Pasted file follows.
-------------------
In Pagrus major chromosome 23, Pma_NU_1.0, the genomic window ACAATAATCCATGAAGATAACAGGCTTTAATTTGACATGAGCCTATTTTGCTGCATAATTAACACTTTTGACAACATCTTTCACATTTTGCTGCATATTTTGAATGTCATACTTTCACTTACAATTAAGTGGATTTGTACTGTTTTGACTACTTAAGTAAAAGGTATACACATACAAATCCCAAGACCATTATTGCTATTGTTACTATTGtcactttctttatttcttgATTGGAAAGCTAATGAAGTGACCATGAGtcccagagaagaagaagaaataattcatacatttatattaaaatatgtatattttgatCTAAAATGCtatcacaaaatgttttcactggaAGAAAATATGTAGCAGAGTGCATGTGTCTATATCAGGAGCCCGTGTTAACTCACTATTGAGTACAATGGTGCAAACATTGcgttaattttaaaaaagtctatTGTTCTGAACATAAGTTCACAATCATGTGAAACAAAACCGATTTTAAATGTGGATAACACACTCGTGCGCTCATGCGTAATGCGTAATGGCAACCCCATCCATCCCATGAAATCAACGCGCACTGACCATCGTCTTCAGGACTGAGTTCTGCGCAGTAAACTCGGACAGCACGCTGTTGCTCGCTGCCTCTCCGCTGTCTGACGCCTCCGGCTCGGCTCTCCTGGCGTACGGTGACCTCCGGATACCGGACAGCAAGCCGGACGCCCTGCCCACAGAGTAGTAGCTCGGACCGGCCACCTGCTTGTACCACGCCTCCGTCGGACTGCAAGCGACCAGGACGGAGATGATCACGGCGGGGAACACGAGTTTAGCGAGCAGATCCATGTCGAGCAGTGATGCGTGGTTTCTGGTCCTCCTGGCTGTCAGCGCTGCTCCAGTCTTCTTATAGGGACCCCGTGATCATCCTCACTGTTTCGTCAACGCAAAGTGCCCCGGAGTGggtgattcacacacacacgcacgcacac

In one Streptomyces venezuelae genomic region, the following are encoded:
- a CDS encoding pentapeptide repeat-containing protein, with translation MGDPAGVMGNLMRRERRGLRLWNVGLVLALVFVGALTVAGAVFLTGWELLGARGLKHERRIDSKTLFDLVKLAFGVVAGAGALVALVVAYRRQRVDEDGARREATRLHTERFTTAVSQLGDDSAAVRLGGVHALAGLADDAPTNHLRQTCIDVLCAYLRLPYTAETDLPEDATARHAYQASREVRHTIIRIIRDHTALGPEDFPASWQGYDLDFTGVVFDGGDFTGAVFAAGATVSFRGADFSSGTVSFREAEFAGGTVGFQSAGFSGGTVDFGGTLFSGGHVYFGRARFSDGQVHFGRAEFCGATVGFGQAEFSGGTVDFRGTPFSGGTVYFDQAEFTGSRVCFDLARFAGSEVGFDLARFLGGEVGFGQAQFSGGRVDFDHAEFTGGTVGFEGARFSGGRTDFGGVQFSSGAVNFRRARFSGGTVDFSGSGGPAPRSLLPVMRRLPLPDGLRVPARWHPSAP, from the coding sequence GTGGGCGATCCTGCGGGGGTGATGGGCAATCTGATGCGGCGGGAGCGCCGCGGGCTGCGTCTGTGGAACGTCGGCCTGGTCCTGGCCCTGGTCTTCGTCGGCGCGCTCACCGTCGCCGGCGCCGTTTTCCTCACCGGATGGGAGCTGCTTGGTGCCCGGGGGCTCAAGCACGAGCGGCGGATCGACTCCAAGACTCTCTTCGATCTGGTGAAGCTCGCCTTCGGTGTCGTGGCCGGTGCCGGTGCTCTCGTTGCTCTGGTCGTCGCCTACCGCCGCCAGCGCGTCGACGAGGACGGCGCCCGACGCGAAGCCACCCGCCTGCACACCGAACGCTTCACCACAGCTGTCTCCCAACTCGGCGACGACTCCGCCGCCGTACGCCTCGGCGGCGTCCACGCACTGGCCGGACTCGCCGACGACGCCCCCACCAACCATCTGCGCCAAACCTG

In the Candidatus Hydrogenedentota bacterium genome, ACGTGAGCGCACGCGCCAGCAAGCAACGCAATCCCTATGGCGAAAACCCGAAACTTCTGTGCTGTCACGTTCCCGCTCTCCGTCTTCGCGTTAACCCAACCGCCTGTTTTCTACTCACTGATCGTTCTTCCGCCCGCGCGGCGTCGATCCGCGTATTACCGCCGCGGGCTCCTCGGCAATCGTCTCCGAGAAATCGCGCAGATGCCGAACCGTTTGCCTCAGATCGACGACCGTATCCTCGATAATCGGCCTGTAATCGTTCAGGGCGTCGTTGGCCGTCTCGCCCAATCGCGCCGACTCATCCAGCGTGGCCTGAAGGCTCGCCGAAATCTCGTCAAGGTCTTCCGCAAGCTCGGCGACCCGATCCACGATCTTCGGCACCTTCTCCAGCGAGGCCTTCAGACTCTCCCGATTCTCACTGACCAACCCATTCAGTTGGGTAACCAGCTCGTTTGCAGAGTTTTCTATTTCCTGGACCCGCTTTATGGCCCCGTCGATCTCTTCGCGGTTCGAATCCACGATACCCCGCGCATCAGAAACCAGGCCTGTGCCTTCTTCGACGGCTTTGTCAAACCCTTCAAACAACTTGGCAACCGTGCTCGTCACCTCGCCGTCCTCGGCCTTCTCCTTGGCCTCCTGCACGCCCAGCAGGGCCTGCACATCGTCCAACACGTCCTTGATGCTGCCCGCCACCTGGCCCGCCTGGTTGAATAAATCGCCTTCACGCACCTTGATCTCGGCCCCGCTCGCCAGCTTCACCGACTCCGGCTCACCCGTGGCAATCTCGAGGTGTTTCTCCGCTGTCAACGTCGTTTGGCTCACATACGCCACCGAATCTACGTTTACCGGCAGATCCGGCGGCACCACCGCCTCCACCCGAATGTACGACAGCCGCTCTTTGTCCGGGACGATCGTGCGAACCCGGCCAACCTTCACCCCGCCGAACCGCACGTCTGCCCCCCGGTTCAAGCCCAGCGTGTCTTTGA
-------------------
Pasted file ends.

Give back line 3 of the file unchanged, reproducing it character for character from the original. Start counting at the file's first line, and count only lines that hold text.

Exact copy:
- a CDS encoding pentapeptide repeat-containing protein, with translation MGDPAGVMGNLMRRERRGLRLWNVGLVLALVFVGALTVAGAVFLTGWELLGARGLKHERRIDSKTLFDLVKLAFGVVAGAGALVALVVAYRRQRVDEDGARREATRLHTERFTTAVSQLGDDSAAVRLGGVHALAGLADDAPTNHLRQTCIDVLCAYLRLPYTAETDLPEDATARHAYQASREVRHTIIRIIRDHTALGPEDFPASWQGYDLDFTGVVFDGGDFTGAVFAAGATVSFRGADFSSGTVSFREAEFAGGTVGFQSAGFSGGTVDFGGTLFSGGHVYFGRARFSDGQVHFGRAEFCGATVGFGQAEFSGGTVDFRGTPFSGGTVYFDQAEFTGSRVCFDLARFAGSEVGFDLARFLGGEVGFGQAQFSGGRVDFDHAEFTGGTVGFEGARFSGGRTDFGGVQFSSGAVNFRRARFSGGTVDFSGSGGPAPRSLLPVMRRLPLPDGLRVPARWHPSAP, from the coding sequence GTGGGCGATCCTGCGGGGGTGATGGGCAATCTGATGCGGCGGGAGCGCCGCGGGCTGCGTCTGTGGAACGTCGGCCTGGTCCTGGCCCTGGTCTTCGTCGGCGCGCTCACCGTCGCCGGCGCCGTTTTCCTCACCGGATGGGAGCTGCTTGGTGCCCGGGGGCTCAAGCACGAGCGGCGGATCGACTCCAAGACTCTCTTCGATCTGGTGAAGCTCGCCTTCGGTGTCGTGGCCGGTGCCGGTGCTCTCGTTGCTCTGGTCGTCGCCTACCGCCGCCAGCGCGTCGACGAGGACGGCGCCCGACGCGAAGCCACCCGCCTGCACACCGAACGCTTCACCACAGCTGTCTCCCAACTCGGCGACGACTCCGCCGCCGTACGCCTCGGCGGCGTCCACGCACTGGCCGGACTCGCCGACGACGCCCCCACCAACCATCTGCGCCAAACCTG